Sativa strains are particularly helpful for people who feel fatigued from lupus, as they tend to have an energizing effect. Some Sativa strains to try include Super Silver Haze, Sour Diesel and Strawberry Cough. If you have trouble sleeping due to the pain and other symptoms of lupus, use an Indica strain, especially at night when you want to sleep. Indica strains create a feeling of sleepiness. Some options include Afghan Kush, Granddaddy Purple and Bubba Kush.
When you look at different marijuana strains, you see that they vary in the amounts of THC and CBD. Both cannabinoids can be beneficial for lupus. THC has a psychoactive effect, which gives you the feeling of being high. If you want to avoid that feeling, look for strains with low THC levels. Strains with higher levels of CBD often help patients in managing lupus symptoms. Some examples of those strains include Cannatonic, Charlotte’s Web, Harlequin, One-to-One and Sour Tsunami.
How you consume the cannabis for lupus also affects how well it works and how much relief you feel. Consider the following common methods and their pros and cons:
Some appropriate methods of using this alternative medication would be vaporizing an Indica strain at night to help with sleep and using a topical cream during the day to treat joint pain. You might also choose an edible at night to benefit from the longer effects of this type of ingestion.
Unlike traditional treatments used for lupus that can cause very unpleasant and sometimes severe side effects, patients who have used medical marijuana to treat lupus have significantly improved with no noticeable negative side effects. Some patients report feeling some minor side effects that generally go away once the marijuana wears off. Some of those potential effects include:
Some patients actually want some of the side effects. For example, if you are having trouble sleeping because pain caused by lupus keeps you up at night, the sleepiness as a side effect may actually help you get better rest. When compared to the potential side effects of traditional medicines, the side effects of marijuana are much easier to handle.
Many marijuana states allow the use of marijuana to treat lupus when certain qualifying conditions occur. The qualifying condition usually occurs when lupus causes chronic pain or severe nausea. Medical marijuana is a natural alternative to traditional lupus treatments without the side effects. If you or a loved one is dealing with lupus and you’re wondering if medical marijuana is a suitable treatment option, we can help. Let us connect you to hundreds of quality marijuana doctors across the country in all legal marijuana states. Cannabis could provide you with the relief you need from the pain and inflammation of lupus.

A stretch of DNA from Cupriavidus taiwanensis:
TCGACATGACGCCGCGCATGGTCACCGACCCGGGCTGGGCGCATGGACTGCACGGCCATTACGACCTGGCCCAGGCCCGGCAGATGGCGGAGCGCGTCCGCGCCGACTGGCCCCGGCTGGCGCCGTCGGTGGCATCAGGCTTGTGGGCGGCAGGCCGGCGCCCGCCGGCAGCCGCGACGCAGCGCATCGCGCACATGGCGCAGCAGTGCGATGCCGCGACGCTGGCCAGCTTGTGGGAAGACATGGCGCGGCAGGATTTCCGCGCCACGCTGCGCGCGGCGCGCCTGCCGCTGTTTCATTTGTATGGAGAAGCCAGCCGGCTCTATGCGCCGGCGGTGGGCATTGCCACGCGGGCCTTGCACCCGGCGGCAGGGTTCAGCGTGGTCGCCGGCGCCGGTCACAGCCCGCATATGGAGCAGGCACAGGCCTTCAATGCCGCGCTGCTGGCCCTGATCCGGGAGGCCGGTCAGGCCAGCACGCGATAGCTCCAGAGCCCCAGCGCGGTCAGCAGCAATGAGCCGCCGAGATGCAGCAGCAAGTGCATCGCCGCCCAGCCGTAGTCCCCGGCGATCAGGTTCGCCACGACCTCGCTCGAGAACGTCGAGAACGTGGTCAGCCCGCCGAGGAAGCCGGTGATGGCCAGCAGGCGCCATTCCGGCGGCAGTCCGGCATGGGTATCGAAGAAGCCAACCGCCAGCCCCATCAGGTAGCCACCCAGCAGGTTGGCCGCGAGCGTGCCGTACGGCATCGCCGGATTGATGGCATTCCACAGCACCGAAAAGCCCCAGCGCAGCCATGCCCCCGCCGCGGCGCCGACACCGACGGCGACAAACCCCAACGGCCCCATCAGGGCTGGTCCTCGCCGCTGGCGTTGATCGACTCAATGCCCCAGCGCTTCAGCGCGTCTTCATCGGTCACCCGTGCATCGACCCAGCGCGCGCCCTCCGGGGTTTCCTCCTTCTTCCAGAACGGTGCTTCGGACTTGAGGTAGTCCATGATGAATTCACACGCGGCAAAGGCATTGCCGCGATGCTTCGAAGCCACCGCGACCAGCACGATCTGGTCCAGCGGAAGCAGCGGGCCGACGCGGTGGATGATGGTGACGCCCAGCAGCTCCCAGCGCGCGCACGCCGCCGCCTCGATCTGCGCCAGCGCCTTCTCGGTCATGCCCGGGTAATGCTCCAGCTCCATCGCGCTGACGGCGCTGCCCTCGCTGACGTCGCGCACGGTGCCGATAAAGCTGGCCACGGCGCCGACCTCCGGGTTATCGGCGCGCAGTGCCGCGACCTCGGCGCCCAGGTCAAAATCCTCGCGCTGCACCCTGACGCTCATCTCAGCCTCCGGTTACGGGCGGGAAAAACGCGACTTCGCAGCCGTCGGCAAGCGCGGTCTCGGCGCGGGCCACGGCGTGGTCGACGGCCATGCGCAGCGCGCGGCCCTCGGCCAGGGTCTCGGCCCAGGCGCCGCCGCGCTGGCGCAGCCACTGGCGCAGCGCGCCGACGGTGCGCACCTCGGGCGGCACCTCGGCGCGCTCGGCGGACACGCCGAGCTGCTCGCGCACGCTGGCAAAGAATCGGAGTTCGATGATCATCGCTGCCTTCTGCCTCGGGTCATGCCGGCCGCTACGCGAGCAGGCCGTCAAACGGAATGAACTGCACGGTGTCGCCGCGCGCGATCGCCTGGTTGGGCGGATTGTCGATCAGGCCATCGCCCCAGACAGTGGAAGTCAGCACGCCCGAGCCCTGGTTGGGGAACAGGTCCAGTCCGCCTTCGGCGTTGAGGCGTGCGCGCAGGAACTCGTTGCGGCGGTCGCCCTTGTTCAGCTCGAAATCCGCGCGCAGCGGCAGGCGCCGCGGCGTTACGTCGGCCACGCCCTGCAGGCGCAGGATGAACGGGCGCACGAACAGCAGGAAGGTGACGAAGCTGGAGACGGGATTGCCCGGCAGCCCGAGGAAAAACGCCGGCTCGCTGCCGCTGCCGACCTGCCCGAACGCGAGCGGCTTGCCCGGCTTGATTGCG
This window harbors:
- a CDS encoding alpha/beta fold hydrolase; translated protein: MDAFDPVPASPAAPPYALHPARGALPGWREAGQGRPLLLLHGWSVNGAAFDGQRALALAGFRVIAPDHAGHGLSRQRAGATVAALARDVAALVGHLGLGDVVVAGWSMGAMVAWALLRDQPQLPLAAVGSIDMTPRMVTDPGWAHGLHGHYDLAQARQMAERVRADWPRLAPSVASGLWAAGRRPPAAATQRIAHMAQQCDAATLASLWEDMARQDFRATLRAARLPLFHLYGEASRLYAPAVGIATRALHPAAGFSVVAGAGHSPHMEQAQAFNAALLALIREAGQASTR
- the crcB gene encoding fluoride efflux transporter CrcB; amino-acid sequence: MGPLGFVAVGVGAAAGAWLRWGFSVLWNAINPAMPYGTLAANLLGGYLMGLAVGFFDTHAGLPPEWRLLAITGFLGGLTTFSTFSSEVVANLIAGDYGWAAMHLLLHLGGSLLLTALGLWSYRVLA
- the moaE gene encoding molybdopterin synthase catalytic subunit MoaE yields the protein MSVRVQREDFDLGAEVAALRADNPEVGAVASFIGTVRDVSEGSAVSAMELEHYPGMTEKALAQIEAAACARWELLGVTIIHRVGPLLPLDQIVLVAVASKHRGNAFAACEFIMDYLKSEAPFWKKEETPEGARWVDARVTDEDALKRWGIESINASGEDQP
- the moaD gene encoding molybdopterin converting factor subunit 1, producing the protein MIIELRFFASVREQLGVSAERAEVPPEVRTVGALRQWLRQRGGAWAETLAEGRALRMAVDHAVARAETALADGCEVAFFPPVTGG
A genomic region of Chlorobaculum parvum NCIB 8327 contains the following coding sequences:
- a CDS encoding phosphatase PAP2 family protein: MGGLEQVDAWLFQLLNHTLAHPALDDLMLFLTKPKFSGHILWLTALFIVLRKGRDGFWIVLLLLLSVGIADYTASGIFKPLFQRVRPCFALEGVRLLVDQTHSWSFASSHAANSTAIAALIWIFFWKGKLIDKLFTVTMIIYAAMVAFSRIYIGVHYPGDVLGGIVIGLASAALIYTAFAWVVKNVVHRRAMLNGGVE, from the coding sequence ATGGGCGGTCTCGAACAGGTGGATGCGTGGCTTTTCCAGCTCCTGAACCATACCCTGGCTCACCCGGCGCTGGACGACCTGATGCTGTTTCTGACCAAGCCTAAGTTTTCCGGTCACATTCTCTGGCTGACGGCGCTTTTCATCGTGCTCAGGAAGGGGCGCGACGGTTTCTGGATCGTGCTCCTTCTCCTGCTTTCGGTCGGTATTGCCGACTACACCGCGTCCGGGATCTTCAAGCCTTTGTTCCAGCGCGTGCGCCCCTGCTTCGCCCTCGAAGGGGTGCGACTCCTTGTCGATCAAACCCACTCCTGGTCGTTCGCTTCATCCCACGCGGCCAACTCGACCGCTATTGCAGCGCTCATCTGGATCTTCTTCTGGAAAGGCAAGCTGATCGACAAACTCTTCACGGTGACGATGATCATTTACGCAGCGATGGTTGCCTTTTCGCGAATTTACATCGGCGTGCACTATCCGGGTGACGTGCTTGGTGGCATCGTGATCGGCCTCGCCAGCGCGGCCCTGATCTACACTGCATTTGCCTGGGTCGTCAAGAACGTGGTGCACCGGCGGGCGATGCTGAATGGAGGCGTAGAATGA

For more information about how cannabis can be used to treat Lupus, check out our resources:
Lupus is an autoimmune disease that causes your immune system to attack its own tissues and organs. Under normal conditions, your body produces antibodies to attack foreign invaders in the body. With an autoimmune condition such as lupus, the body creates autoantibodies that attack healthy tissue. Lupus is a chronic condition, meaning it usually lasts at least six weeks but often for years. The condition causes inflammation, which affects many different body systems, resulting in pain and damage in those systems. Lupus often affects the joints, skin, kidneys, blood cells, brain, heart and lungs.
Lupus is often difficult to diagnose because its signs and symptoms are similar to many other conditions, including thyroid problems, Lyme disease, rheumatoid arthritis and fibromyalgia. The most distinctive sign of lupus is a facial rash in the shape of butterfly wings unfolding across the nose and both cheeks. This rash occurs in many but not all patients.